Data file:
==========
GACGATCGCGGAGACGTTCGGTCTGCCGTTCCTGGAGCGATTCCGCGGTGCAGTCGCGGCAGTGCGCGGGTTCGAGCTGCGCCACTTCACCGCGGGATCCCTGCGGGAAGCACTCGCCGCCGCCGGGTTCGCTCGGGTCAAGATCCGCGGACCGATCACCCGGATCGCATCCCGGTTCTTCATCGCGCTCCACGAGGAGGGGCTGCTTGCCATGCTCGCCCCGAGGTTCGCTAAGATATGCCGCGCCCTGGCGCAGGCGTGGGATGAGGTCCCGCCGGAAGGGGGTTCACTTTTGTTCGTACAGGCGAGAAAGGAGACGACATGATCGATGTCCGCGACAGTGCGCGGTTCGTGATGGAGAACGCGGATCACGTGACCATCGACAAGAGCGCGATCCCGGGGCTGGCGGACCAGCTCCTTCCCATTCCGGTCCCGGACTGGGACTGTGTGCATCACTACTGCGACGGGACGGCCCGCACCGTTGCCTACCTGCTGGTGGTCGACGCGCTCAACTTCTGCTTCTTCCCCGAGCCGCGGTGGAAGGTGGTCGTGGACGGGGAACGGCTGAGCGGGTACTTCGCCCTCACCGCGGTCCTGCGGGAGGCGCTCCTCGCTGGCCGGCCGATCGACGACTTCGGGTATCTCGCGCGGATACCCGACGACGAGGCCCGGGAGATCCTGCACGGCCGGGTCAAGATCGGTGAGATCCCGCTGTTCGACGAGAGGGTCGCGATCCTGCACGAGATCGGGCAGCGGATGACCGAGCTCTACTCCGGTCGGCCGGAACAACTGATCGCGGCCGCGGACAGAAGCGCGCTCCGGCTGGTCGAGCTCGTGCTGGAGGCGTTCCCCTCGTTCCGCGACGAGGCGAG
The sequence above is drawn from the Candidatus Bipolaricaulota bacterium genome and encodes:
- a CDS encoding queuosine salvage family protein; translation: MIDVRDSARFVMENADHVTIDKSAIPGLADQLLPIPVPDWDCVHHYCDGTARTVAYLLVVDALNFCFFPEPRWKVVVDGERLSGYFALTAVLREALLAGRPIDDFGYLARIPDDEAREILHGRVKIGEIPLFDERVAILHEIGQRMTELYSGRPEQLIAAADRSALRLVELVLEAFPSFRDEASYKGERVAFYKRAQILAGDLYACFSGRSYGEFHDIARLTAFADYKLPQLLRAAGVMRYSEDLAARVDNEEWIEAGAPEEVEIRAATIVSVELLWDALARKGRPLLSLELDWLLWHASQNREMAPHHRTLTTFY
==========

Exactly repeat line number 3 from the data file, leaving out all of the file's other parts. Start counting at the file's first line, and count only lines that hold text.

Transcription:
- a CDS encoding queuosine salvage family protein; translation: MIDVRDSARFVMENADHVTIDKSAIPGLADQLLPIPVPDWDCVHHYCDGTARTVAYLLVVDALNFCFFPEPRWKVVVDGERLSGYFALTAVLREALLAGRPIDDFGYLARIPDDEAREILHGRVKIGEIPLFDERVAILHEIGQRMTELYSGRPEQLIAAADRSALRLVELVLEAFPSFRDEASYKGERVAFYKRAQILAGDLYACFSGRSYGEFHDIARLTAFADYKLPQLLRAAGVMRYSEDLAARVDNEEWIEAGAPEEVEIRAATIVSVELLWDALARKGRPLLSLELDWLLWHASQNREMAPHHRTLTTFY